Romney remains vague on immigration
October 11, 2012 Leave a comment
Originally published on The Hill’s Congress Blog
By David Leopold
In this digital age we have the benefit of looking back at Mitt Romney’s previous statements so we know exactly what he has said before. Apparently, when she wrote her blog “A President Romney will fix our immigration policy”Rosario Marin forgot to take a look at what Romney has been saying about immigration and what he might do if elected president.
In fact, Mitt Romney has no plan to fix our broken immigration system. During the primaries Romney played to the right by embracing the anti-immigrant Restrictionist fringe. He welcomed the endorsement of nativist lawyer and Kansas Secretary of State Kris Kobach, whose primary claim to fame is the authorship of the draconian Arizona immigration law, the guts of which were thrown out by the Supreme Court earlier this year. Kobach’s influence on Romney was obvious during the primaries when Romney proudly endorsed “self-deportation,” a mean spirited policy proposal (and a Kobach idea) that would effectively target immigrant families, particularly Latino families, by making their lives so unbearable that they flee the U.S. Yet when it comes to building a safe, orderly and fair immigration system designed to secure America’s borders, keep American families safe and together, and meet the needs of American business, Romney’s message was—and remains—woefully devoid of substance.
The record is replete with Romney’s claim that he “loves” legal immigration. But what does that mean? When Marin states in her blog that the immigration system is broken, she is referring to the set of laws in place by which foreign nationals immigrate to the U.S. Romney’s claim is therefore meaningless in the absence of advocating for a comprehensive overhaul of the current immigration system — one that includes a pathway to lawful compliance for the 12 million undocumented immigrants now living in the shadows. Romney — taking a page from the Restrictionist playbook — has been consistent in opposing any policy solution that gives the undocumented a way to comply with the law. Like his anti-immigrant friends, Romney labels any such fix an unacceptable amnesty.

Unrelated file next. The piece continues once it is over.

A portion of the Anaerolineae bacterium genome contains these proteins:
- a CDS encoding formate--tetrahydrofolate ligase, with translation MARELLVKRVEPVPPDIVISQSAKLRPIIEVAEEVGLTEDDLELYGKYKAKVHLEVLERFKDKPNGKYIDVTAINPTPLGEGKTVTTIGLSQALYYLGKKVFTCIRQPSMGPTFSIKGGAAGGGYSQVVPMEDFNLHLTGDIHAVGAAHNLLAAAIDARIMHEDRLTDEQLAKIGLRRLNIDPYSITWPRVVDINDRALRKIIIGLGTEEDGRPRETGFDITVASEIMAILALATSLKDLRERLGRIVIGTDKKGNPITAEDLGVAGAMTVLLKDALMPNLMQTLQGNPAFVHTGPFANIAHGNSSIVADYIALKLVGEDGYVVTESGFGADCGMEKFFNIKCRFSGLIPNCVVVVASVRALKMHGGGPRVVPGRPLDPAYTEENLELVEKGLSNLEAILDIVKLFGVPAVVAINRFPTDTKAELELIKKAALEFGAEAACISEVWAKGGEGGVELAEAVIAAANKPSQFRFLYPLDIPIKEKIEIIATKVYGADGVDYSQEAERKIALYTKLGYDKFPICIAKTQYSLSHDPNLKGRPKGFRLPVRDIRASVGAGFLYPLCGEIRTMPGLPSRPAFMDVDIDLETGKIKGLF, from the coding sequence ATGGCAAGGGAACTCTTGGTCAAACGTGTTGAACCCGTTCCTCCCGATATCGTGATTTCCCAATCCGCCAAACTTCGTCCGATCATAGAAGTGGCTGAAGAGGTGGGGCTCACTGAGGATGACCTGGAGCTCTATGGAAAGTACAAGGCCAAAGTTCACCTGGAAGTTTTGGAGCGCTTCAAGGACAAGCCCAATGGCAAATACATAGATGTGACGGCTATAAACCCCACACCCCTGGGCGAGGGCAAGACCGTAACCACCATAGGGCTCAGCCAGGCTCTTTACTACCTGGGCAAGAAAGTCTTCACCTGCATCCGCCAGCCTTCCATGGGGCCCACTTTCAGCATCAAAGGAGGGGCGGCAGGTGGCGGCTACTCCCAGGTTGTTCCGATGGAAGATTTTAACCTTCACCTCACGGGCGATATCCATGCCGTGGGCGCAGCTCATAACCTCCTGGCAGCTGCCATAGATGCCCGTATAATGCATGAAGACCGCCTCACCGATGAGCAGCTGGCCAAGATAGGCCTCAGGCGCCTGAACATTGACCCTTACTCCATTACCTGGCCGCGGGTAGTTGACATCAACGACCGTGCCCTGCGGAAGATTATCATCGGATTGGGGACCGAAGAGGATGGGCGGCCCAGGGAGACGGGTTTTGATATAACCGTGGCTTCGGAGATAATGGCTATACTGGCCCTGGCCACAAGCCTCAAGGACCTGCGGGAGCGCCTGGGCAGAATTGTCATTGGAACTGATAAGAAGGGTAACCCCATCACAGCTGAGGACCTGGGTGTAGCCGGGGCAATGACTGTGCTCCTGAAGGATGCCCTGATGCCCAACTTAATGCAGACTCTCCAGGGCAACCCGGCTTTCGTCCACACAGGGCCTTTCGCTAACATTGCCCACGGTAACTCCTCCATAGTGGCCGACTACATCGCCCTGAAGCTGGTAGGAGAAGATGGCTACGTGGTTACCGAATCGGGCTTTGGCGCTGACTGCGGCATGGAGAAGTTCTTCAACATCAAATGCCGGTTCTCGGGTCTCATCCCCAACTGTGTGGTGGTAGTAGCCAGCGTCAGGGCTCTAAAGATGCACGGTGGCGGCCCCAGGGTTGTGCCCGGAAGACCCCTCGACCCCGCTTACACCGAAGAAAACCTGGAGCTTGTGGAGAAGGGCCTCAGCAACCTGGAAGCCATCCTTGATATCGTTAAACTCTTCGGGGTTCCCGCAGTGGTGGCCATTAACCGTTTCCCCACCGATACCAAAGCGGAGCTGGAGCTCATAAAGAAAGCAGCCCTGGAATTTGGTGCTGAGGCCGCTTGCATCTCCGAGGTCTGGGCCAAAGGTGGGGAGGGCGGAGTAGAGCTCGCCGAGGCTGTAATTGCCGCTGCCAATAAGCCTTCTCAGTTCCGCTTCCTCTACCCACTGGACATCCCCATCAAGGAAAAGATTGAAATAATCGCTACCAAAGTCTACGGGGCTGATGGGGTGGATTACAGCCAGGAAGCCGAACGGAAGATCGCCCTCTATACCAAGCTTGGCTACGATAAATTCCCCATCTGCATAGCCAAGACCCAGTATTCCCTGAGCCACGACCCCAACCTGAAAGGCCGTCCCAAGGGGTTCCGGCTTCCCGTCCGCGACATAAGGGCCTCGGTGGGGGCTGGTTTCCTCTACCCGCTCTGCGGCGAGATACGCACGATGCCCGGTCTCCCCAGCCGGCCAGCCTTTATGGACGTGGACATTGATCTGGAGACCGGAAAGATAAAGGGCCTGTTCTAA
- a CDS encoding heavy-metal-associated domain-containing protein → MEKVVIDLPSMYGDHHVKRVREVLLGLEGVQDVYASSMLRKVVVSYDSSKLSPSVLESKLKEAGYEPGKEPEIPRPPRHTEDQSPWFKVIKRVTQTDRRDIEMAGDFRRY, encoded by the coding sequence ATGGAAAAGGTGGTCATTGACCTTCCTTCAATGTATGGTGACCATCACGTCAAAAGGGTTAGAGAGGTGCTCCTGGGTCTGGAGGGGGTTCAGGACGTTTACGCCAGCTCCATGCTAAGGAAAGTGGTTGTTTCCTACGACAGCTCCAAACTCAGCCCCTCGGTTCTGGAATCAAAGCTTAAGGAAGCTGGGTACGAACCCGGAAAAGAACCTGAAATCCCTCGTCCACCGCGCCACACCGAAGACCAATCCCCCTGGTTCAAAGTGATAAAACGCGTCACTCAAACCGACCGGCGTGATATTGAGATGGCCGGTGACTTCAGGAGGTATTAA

The reality is that Marin can cite no specific immigration policy solutions that Romney supports. Yes, he talks a good game about “stapling Green Cards” to Science, Technology, Engineering and Mathematic diplomas. But the truth is that opening the U.S. up to the best and the brightest was proposed by President Obama in his January 2011 State of the Union address. It’s certainly nice to see Romney taking a reasonable position on an issue which Mr. Obama and others championed before the former Massachusetts governor even weighed in on the issue.
Nor does Marin’s blog comport with reality when it comes to her criticism of the President’s decision to temporarily defer the deportation of promising undocumented immigrants who came to the U.S. while children. It’s easy to label something that helps a young person a political stunt if you have not seen the reaction of an 18 year old high school graduate when she learns that because of the process put into place by President Obama she can now attend college and build a future. Unfortunately, Mitt Romney won’t even tell the voters whether or not he’d continue the deferral program if he is elected. In fact, he is so disengaged he recently referred to the Deferred Action process as a “visa”, demonstrating how uninformed he is about the immigration process in general. Instead, he tries to have it both ways—he has steadfastly opposed the DREAM Act which would offer these same youth a pathway to lawful compliance and, at the same time, says he opposes the President’s deferred action process because it’s not permanent.
Marin conspicuously fails to point out that President Obama worked hard to pass the DREAM Act in 2010 but was unsuccessful because the Republicans in the U.S. Senate, kowtowing to the anti-immigrant extremists, defeated it.
Nowhere in her blog does Marin mention the fact that President Obama has enforced the immigration law to a greater degree than any other president before him. Indeed, he has incurred the wrath of many immigration advocates for the record number of deportations under his watch. Moreover, the border is now far more secure; illegal crossings are at their lowest rate since the 1970s.
When it comes to fashioning a comprehensive solution to America’s broken immigration system over the next four years neither President Obama nor a President Romney can go it alone. Real reform will require that Congress roll up their sleeves, show political courage, and work with the White House to create an immigration policy that maintains the integrity of the borders, preserves American families, and ensures American businesses have the tools they need to compete in the global economy.
Unfortunately, Mitt Romney offers few policy specifics which will achieve that goal.